The body’s natural production of antioxidants declines as we age so it becomes even more important to source them from your diet. Antioxidants are considered to be one of the most important aspects of nutrition for overall well-being.
Benefits of Polyphenols
Research has shown polyphenols are beneficial in a number of chronic diseases, for example:
Brain Health: Research attests to the fact that polyphenols may actually help to lower the risk of neuro-degenerative diseases such as Alzheimer’s disease, due to their role in combating oxidative stress.
Cardiovascular health: Polyphenols that are found in cocoa have been shown play a role in reducing cardiovascular stress through the inhibition of LDL cholesterol oxidation. These compounds also increase the vasodilation of blood vessels to promote circulation. It is important to bear in mind that organic dark chocolate, 72% cacao and above, is where the benefits have been found – so check this on the label before purchasing for this purpose.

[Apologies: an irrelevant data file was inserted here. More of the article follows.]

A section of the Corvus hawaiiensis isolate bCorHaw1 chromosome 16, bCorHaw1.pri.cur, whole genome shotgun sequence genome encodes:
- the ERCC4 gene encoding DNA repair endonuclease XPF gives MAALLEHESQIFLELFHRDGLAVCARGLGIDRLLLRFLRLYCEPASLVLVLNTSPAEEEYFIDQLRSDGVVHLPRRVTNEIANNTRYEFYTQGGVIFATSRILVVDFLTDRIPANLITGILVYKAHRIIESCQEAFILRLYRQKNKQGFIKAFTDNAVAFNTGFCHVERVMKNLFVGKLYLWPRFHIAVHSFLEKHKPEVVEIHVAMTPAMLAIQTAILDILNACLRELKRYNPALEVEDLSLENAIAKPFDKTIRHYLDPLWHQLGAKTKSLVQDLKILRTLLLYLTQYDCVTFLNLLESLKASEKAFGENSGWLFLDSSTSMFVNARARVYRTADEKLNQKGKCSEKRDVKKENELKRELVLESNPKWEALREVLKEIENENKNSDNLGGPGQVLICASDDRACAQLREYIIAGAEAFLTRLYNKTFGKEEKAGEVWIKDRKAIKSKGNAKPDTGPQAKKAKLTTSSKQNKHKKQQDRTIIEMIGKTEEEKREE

Type 2 Diabetes: Polyphenols have been found to play a role in lowering inflammation in the body, reducing insulin resistance and also stabilising blood sugar and fat metabolism.
Cancer: Multiple studies have demonstrated the activity of polyphenols in the prevention of cancer. The researchers believe that the antioxidant behaviour of polyphenols help to protect DNA from free radical damage, which can trigger the development of cancer. Polyphenols also reverse the markers in DNA that are considered to increase tumour growth.
Osteoporosis: This is a condition characterised by the structural deterioration of bone tissue which in turn leads to an increase in bone fragility and increased susceptibility to bone fractures. Research suggest that Polyphenols, once again due to their antioxidant activity, have a beneficial effect on bone metabolism and reduce the risk of developing osteoporosis.